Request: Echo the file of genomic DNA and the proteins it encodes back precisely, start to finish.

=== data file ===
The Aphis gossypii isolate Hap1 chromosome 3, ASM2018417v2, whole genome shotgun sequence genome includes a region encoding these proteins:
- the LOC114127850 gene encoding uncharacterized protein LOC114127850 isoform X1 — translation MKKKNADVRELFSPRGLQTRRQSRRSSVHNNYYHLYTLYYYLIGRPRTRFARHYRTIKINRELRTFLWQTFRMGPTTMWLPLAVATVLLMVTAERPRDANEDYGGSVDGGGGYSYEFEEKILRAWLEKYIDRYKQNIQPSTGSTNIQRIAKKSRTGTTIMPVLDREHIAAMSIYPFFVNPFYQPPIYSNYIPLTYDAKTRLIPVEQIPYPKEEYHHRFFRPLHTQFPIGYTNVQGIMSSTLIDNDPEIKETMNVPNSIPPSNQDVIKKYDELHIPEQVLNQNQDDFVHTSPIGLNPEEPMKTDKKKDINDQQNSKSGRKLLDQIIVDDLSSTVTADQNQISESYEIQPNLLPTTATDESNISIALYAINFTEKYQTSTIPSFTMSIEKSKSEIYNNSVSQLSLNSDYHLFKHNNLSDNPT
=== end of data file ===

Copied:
The Aphis gossypii isolate Hap1 chromosome 3, ASM2018417v2, whole genome shotgun sequence genome includes a region encoding these proteins:
- the LOC114127850 gene encoding uncharacterized protein LOC114127850 isoform X1 — translation MKKKNADVRELFSPRGLQTRRQSRRSSVHNNYYHLYTLYYYLIGRPRTRFARHYRTIKINRELRTFLWQTFRMGPTTMWLPLAVATVLLMVTAERPRDANEDYGGSVDGGGGYSYEFEEKILRAWLEKYIDRYKQNIQPSTGSTNIQRIAKKSRTGTTIMPVLDREHIAAMSIYPFFVNPFYQPPIYSNYIPLTYDAKTRLIPVEQIPYPKEEYHHRFFRPLHTQFPIGYTNVQGIMSSTLIDNDPEIKETMNVPNSIPPSNQDVIKKYDELHIPEQVLNQNQDDFVHTSPIGLNPEEPMKTDKKKDINDQQNSKSGRKLLDQIIVDDLSSTVTADQNQISESYEIQPNLLPTTATDESNISIALYAINFTEKYQTSTIPSFTMSIEKSKSEIYNNSVSQLSLNSDYHLFKHNNLSDNPT